Although sculpture and the decorative arts share common ground, they are rarely considered together. Taking Shape challenges the reason why sculpture is usually considered alone, in the gallery, and the decorative arts are considered as part of a period setting. It suggests that by breaking away from these conventional categories we can see how sculpture is also part of a spatial conversation, and how furniture and fittings can be appreciated as unique works.
With forty complete catalogue entries and a wealth of installation photographs, this publication both documents an exhibition and goes beyond it, opening our eyes to the fluidity of formal language in the 'long' eighteenth century, and to the ways in which objects can change according to whether they are seen together or apart, as mobile or fixed, as two- or three-dimensional, as ideal or as functional.
Featuring a foreword by Penelope Curtis (Curator of the Henry Moore Institute), introduction by Martina Droth (Research Co-ordinator, the Henry Moore Institute) and five original essays:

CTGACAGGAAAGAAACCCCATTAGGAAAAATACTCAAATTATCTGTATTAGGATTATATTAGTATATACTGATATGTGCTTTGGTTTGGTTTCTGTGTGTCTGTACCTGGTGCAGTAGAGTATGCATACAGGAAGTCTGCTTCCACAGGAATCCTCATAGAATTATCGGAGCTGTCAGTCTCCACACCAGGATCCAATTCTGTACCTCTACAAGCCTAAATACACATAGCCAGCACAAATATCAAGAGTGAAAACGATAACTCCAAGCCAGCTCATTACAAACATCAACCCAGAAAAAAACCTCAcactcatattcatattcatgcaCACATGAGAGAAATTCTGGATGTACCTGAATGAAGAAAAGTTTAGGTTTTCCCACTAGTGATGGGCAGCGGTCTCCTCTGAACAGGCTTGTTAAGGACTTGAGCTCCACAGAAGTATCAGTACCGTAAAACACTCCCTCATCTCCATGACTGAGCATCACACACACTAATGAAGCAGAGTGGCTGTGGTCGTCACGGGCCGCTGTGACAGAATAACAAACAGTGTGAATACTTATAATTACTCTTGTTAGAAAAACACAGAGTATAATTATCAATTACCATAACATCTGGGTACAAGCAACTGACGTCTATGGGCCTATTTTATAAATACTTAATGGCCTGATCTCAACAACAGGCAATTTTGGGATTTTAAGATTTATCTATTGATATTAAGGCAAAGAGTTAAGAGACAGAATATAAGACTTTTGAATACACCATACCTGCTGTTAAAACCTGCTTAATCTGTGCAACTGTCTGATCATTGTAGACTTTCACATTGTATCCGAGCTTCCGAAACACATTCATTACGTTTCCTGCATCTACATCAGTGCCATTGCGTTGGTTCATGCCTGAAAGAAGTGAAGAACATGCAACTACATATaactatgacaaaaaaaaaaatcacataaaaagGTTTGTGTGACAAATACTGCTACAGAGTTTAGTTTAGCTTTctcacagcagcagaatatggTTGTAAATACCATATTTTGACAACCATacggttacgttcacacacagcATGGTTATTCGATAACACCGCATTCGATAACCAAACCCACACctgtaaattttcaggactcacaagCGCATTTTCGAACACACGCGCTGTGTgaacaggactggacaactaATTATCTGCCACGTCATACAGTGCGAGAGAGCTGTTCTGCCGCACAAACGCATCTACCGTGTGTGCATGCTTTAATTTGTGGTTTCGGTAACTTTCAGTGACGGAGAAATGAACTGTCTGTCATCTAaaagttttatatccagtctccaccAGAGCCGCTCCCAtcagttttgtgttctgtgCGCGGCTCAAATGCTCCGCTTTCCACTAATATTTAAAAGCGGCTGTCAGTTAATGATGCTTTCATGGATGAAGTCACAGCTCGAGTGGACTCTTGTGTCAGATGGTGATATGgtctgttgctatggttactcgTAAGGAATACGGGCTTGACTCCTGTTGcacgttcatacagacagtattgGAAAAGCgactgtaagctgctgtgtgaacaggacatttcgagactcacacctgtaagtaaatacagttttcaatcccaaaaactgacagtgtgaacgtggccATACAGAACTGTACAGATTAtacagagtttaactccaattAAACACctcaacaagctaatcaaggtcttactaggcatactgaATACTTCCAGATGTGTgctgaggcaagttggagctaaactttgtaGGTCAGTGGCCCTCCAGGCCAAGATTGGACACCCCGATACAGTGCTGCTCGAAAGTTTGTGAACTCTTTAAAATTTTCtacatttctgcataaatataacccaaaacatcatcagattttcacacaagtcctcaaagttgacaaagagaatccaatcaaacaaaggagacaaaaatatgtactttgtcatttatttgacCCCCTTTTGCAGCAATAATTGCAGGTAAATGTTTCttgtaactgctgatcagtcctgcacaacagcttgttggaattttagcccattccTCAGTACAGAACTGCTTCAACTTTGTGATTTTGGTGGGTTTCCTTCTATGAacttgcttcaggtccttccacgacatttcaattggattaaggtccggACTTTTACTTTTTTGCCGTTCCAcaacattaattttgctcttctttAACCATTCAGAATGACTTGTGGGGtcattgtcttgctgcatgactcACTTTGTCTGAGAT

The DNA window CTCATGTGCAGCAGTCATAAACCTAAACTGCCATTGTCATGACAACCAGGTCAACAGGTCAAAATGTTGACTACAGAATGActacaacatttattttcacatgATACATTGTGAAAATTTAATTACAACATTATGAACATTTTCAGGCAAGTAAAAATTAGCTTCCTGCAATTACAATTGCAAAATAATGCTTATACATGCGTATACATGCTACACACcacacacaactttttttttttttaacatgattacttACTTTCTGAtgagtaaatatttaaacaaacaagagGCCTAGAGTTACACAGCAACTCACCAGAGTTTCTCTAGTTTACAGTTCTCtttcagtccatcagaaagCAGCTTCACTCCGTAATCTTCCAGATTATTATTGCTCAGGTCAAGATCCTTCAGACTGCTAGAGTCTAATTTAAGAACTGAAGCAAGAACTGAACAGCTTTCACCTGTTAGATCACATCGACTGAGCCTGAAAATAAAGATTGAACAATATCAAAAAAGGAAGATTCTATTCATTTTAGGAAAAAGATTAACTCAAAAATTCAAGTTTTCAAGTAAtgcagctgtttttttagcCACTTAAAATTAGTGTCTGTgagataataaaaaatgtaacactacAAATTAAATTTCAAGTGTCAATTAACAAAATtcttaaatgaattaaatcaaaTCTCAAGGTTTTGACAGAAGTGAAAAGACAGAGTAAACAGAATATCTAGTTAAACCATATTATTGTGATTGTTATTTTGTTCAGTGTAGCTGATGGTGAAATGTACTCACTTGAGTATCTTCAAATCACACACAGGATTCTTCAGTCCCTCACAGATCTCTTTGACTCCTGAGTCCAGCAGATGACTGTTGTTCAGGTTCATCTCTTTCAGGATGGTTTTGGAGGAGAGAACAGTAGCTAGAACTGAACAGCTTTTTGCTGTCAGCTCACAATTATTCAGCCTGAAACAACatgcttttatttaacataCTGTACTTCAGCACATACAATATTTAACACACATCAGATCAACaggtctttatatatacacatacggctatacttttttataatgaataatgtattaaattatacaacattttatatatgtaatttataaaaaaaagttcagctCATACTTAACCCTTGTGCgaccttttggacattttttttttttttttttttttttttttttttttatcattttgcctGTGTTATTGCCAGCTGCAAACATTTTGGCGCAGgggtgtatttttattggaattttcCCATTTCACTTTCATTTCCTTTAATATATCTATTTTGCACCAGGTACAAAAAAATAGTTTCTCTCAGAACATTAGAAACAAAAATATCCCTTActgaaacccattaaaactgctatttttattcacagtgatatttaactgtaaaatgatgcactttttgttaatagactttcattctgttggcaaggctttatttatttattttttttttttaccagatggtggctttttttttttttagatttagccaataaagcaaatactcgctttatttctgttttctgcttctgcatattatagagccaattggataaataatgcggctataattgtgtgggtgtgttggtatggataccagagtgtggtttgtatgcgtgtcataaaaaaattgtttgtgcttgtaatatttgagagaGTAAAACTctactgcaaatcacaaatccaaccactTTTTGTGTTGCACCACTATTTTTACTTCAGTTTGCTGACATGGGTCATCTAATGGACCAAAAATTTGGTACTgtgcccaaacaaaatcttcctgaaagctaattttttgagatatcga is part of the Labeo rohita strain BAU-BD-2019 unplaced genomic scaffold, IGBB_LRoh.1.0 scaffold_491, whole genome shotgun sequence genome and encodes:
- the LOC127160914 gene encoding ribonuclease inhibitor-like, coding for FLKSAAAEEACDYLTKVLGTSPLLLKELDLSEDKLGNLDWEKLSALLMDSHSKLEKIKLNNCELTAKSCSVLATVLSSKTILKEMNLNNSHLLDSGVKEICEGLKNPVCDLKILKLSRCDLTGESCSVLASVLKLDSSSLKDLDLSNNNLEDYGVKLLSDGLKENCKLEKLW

Truth and Artifice: Transforming the Real with Sculptural Form
Seeing Metamorphosis in Sculpture and Decorative Arts
Mary Sheriff (Associate Art Professor, University of North Carolina)
Figure and Ornament: Notes on the Late Baroque Art Industry
Katie Scott (Reader, Courtauld Institute, London)
The Decorated Flame: Firedogs and the Tensions of the Hearth
Mimi Hellman (Assistant Professor of Art History, Skidmore College)
Integral and Participatory: Sculpture in Support of the Decorative Arts
Charissa Bremer-David (Curator, Department of Sculpture and Decorative Arts, J. Paul Getty Museum)
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